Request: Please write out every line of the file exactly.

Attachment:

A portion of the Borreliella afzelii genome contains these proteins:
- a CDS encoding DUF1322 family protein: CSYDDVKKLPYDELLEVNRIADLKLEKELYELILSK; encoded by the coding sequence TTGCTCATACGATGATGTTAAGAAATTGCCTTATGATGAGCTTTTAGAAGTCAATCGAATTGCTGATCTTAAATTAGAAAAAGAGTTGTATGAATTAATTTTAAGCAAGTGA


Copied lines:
A portion of the Borreliella afzelii genome contains these proteins:
- a CDS encoding DUF1322 family protein: CSYDDVKKLPYDELLEVNRIADLKLEKELYELILSK; encoded by the coding sequence TTGCTCATACGATGATGTTAAGAAATTGCCTTATGATGAGCTTTTAGAAGTCAATCGAATTGCTGATCTTAAATTAGAAAAAGAGTTGTATGAATTAATTTTAAGCAAGTGA